There is an interesting article Sunk before they’ve even begun in the July/August issue of Real Business magazine regarding the effect of student debt on entrepreneurship. The article, was interesting because it touched on a seldom visited area, a number of articles have already been written to the effect that fewer students are going to go forward to caring professions, creative sectors or push the boundaries of knowledge because of the weight of the debt compared to their likely earning potential. According to the article, little research has been done in the area but empirical evidence would tend to indicate that student debt (which has risen considerably) has produced graduates who are less likely to innovate or take risks. One of the key reasons why this is occurring is that while UK universities are wanting to become like their generously private funded US counterparts, the universities are not holding up their side of the bargain. In the US, universities provide a wide and deep network of contacts for students and have close relationships with sources of venture funding. Something that UK academics provide a sketchy infrastructure that is a shadow of the facilities available to American students.
In addition, the UK has nothing equivalent to the veterans programme where the poorest members of society can go to college after a minimum amount of time spent in military service. If I was going to college now instead of ten years ago (after I had been made redundant in the downstream oil industry), I would not have been able to afford it and would be pushing boxes around a warehouse.
The UK stock exchange already underperforms the US stock exchanges because we have so few young entrepreneurs coming through like Michael Dell, Jerry Yang and David Filo or Larry Page. By giving into the free market demands of the further education sector Labour may have sown the seeds for further underperformance of the UK economy in the long term.
Can I be bothered trawling through the Google filings when someone from the Washington Post and assorted equity analyst will give up the juicy bits anyway? No. This Washington Post article here is of interest. Whilst I wont be buying the stock I will be bookmarking their virtual roadshow page.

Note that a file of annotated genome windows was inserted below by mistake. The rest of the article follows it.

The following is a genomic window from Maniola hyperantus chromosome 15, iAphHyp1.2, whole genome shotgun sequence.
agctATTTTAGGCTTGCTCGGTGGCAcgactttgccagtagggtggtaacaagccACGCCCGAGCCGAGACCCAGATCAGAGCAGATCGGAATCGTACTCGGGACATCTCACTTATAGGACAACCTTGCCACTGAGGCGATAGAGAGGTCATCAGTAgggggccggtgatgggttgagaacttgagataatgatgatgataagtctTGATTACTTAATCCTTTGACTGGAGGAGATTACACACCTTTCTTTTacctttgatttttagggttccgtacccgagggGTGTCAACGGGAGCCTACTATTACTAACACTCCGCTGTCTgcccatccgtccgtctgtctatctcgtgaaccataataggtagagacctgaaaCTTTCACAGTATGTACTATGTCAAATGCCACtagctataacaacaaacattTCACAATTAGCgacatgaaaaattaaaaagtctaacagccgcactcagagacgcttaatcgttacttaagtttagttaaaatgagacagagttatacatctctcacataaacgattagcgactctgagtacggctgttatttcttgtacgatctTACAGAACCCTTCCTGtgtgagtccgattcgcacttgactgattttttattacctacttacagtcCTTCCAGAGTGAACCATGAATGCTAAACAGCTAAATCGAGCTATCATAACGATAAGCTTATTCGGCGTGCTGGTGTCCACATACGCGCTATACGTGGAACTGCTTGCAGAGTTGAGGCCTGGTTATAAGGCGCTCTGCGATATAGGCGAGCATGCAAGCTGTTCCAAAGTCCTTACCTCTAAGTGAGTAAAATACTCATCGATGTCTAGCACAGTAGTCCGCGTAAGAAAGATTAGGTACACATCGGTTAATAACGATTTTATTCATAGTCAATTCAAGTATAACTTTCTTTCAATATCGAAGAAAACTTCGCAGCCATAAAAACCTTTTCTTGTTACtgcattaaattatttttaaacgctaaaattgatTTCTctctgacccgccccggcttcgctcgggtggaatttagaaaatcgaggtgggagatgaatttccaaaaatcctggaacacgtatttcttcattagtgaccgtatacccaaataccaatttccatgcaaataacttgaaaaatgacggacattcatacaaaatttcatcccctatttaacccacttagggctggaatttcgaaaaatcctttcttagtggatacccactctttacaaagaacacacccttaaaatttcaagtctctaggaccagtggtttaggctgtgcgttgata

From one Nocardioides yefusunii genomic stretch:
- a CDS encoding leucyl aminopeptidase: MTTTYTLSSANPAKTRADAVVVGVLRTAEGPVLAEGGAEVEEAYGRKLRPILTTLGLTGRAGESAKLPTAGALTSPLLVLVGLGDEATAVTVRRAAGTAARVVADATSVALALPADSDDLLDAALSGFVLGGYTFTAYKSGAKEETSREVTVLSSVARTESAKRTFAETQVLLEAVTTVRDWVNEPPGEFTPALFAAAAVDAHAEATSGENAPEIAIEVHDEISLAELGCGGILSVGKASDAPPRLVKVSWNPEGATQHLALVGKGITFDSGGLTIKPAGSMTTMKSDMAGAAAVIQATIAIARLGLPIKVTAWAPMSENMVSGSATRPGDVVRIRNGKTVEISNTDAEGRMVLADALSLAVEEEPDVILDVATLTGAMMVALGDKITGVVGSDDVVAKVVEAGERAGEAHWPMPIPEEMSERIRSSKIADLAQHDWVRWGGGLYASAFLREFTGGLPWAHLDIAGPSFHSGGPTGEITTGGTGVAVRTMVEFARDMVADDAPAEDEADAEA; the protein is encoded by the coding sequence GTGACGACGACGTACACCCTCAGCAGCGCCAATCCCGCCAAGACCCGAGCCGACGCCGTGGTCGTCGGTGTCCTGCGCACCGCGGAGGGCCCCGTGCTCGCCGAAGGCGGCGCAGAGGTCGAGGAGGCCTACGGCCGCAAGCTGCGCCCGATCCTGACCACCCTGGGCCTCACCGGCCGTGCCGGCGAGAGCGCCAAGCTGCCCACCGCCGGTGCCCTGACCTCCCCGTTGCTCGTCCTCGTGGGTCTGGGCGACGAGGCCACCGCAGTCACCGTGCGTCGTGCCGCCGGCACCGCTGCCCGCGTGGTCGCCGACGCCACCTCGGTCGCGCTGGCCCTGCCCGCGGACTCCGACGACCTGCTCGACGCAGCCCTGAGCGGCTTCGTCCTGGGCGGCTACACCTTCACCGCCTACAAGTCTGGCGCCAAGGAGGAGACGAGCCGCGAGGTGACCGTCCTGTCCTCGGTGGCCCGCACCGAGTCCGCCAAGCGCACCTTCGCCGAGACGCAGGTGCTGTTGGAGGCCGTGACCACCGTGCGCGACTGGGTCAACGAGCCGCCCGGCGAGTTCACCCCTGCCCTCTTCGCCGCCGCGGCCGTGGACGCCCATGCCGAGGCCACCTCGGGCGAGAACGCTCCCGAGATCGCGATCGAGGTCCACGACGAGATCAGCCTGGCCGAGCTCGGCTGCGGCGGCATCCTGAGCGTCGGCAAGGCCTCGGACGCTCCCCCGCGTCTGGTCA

What do I think?
– Sergei Brin and Larry Page are very smart people, yep, even smarter than me
– The auction and high price is reducing the chance of an internet bubble and ensuring that the offer makes Google rich and its Googleers rather than merchant banks, Wall Street insiders and other parasites like ‘friends of Frank’
– Their split capital structure means that they are building to last rather like the European families like the Quandt’s who run BMW or the Wallenbergs in Sweden, rather than just another corporate monolith
– If anyone stands a chance of not being ran over by Steve Balmer and his purile pranksters, its Mssrs Page and Brin because they are customer focused rather than competitor focused
One of my colleagues has been doing research on an issues management campaign in the offing and came across SIRC (Social Issues Research Centre), an Oxford based organisation with lots of useful articles on their site. Apparently they spawned the term ‘white van man’.
And they don’t ask you if you want fries with your web page.
Just came back from a cheap, but worthy night out. I took my friend Jonathan to see Privacy International’s Big Brother Awards, held at the London School of Economics and compared by Mark Thomas. The venue was a student bar with a glass roof rather like the Hac. A few hardy souls turned up as spooks a la MAD’s Spy Vs Spy comic strip. Anyway the winners were
– Most invasive company BG (British Gas)
– Worst public servant Margaret Hodge
– Most appalling project NHS IT electronic patient record system
– Most heinous government organisation Office of National Statistics
– David Blunkett Lifetime Menace Award US VISIT programme
Full details can be found here